David Cameron plans to slash EU migration by imposing an annual cap on the number of national insurance numbers given to low-skilled immigrants from Europe.
Under plans being drawn up in Downing Street, new arrivals would get a national insurance number only for a limited period, to prevent them from coming to Britain to work and claim tax credits indefinitely.
Cabinet sources have told The Sunday Times that the national insurance cap will be a centrepiece of the prime minister’s planned speech announcing a tougher immigration policy designed to win back voters from Ukip.
Cameron will use the speech to outline the “red line” he will draw on immigration when he renegotiates Britain’s relationship with Brussels ahead of a referendum in 2017.
The level of the cap will be set to ensure that net migration to the UK falls below 100,000 a year, a Tory target that has been repeatedly missed. Net migration was 243,000 in the year to March.
The plans will spark concerns that withdrawing national insurance numbers could drive migrants into the black economy.
They would also be illegal under EU law, because they violate the principle of free movement of people. But Cameron thinks he can agree a deal because he will signal that he is prepared to leave the EU if he does not achieve what he wants.
A senior Conservative said: “The latest thinking in No 10 is that you would have an annual cap on the national insurance numbers issued to long-term low-skilled European immigrants.
“There would be a quota system to have time-limited national insurance numbers. The prime minister is now in the place where he wants to reduce the numbers coming in, not just the pull factors.”
A second senior source confirmed the plan “is one of the things being discussed”.
Currently migrants who have the right to study or work in the UK — including all EU arrivals — can apply for a national insurance number.
Cameron’s decision to draw a red line on immigration came after Nick Boles, the business minister, who is close to the prime minister, sent an email to his inner circle on September 1.
Boles warned that Cameron simply announcing he was prepared to leave the EU would not be enough, and urged him to say he would campaign to stay only if he got reforms that would “substantially” cut immigration from the EU.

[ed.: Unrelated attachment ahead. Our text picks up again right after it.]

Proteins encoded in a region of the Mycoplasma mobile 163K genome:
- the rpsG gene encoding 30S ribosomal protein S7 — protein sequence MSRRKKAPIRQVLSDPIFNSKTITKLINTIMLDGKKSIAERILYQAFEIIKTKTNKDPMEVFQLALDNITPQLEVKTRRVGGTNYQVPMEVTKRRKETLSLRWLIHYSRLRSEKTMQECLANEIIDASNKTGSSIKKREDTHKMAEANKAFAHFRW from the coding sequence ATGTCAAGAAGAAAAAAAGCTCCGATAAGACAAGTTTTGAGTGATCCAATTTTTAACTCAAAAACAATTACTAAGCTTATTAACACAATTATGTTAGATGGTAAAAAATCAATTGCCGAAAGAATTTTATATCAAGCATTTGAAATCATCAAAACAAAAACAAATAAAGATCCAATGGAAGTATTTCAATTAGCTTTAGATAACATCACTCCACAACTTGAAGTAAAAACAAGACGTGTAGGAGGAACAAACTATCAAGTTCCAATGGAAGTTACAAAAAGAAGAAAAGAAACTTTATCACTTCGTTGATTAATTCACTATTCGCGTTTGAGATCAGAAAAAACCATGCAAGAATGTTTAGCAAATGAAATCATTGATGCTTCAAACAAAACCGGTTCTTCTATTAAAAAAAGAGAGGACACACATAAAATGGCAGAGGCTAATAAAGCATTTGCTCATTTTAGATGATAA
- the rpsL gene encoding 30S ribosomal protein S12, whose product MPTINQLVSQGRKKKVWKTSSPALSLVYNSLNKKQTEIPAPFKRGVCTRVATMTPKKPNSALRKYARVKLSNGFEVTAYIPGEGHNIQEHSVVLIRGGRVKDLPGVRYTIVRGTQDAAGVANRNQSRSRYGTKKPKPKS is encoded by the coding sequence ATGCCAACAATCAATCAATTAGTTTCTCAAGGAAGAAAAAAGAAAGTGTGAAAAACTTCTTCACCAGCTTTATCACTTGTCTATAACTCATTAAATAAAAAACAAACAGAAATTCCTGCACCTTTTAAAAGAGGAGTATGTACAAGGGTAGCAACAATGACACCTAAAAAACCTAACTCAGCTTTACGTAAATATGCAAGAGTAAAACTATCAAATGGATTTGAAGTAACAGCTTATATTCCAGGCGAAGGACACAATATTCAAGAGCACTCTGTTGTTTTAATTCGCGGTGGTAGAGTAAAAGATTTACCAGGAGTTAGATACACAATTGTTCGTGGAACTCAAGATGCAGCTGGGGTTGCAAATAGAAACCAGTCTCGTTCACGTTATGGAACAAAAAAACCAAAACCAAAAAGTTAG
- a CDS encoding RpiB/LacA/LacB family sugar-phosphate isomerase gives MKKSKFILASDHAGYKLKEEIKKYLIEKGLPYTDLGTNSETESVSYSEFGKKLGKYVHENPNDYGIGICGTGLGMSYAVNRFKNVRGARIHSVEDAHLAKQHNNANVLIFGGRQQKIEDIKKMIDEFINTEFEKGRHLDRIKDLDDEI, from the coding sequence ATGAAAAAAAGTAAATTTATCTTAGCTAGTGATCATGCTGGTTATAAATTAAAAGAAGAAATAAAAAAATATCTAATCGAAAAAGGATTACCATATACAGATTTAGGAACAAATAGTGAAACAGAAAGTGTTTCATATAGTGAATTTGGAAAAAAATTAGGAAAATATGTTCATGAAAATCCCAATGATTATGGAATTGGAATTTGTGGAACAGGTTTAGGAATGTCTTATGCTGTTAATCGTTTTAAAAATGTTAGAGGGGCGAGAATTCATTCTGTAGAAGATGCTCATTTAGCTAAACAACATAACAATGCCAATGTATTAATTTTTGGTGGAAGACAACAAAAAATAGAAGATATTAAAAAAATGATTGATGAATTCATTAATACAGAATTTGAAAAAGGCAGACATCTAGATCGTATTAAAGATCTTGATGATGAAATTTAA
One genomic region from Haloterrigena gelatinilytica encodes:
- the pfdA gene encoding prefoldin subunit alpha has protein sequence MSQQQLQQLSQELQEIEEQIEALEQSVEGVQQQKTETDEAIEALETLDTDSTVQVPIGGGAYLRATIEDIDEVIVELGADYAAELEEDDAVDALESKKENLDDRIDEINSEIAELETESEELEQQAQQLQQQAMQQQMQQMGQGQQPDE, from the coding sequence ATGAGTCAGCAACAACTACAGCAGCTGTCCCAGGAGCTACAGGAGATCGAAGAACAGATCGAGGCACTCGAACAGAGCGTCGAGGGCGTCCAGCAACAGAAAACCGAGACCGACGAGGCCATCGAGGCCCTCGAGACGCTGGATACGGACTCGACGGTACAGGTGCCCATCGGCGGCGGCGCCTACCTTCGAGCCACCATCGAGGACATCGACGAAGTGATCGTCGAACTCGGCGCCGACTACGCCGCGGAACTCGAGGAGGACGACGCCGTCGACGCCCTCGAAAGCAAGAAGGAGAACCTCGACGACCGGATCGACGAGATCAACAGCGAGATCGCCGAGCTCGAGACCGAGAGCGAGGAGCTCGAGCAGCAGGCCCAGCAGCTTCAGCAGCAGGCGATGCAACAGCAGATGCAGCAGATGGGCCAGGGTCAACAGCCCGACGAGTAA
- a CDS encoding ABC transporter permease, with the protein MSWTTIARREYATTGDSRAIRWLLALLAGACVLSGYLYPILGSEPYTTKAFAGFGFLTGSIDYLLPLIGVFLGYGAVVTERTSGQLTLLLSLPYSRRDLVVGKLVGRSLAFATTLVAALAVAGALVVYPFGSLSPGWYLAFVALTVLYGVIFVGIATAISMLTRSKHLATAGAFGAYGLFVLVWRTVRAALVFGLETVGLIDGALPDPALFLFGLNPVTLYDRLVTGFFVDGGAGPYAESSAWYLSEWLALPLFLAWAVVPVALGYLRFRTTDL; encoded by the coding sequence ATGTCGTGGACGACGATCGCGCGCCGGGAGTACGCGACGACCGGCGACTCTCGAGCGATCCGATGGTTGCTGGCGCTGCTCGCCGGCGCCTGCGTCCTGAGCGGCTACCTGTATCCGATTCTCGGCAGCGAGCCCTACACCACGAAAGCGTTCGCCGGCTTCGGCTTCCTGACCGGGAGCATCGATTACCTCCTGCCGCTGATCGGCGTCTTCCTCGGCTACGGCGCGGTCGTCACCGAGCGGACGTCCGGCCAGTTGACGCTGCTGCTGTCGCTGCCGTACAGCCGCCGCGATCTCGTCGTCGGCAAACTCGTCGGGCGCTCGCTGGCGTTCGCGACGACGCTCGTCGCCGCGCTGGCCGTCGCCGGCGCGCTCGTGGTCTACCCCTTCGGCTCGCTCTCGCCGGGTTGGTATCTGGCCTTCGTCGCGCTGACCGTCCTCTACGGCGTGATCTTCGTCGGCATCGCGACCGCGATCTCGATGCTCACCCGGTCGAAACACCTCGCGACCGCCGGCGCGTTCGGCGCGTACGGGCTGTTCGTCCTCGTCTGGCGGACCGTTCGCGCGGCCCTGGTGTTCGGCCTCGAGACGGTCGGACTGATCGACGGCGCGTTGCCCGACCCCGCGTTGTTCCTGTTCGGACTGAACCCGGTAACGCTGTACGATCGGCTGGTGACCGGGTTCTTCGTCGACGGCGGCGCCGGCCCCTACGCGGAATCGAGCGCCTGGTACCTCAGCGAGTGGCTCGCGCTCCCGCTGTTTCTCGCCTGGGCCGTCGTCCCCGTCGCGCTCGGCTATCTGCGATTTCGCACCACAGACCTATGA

The prime minister has not decided whether he should unveil the policy before the Rochester and Strood by-election on November 20, when the Tories will try to wrest the seat back from the Ukip defector Mark Reckless.
Some aides think moving early would “look panicky”. But another Cameron confidant said: “If you’ve got something that can persuade people to vote for you in a key election, you would be mad not to use it.”
Details of the plans came as MPs warned that Cameron would face a “nuclear disaster” if Ukip won in Rochester. A former frontbencher said: “It will be the start of a great meltdown, like the China syndrome. Anything could happen.”
Douglas Carswell, the earlier Tory defector, said yesterday that he expected defections from Tories and Labour if Reckless won. He said MPs from the two main parties were “thinking about their future” and that “silent, reflective doubt” would become “something far more kinetic and animated and urgent”.
In a fresh challenge to Cameron, Tory MPs lined up to warn him they would back a second European referendum unless he ditches plans to rejoin the European arrest warrant.
Theresa May, the home secretary, has opted out of more than 100 EU directives on justice and home affairs but, on advice from the police and security services, plans to opt back in to 35 of them, including the arrest warrant.
Up to 100 Conservative MPs oppose the plan, because they think the warrant makes it too easy for Britons to be extradited abroad. They have a legal opinion from Jonathan Fisher QC, which concludes that opting in to the arrest warrant would mean a referendum, because powers are being handed over to Brussels — a trigger enshrined in law in 2011.
Jacob Rees-Mogg said a referendum demand would be at the heart of a judicial review he plans to seek if May opts back into the warrant. He said: “The judicial review would be about whether the referendum lock was engaged. I have counsel’s opinion which says it would. The EU Act 2011 protects the country from joining a European public prosecutor. If we do that, it requires a referendum. This is a big transfer of powers to the EU.”
Fellow Tory Nick de Bois said: “The European arrest warrant would expose us to a European public prosecutor’s office, which is something parliament has rejected. If we go down this path it is subject to a referendum.”
The former frontbencher David Davis warned that Cameron’s promises to get tough on immigration would be undermined if he signed up to the arrest warrant. “What we do on the arrest warrant will be a clear demonstration in deeds, not words, of our view of intrusive EU legislation,” he said. “It’s exactly the sort of major, irreversible power grab by the EU that we have vowed to resist and David Cameron has previously argued against.”
MPs have been emboldened after Michael Gove, the chief whip, asked senior backbenchers last week how they would react if the arrest warrant was ditched — a move that No 10 and May denied was being considered.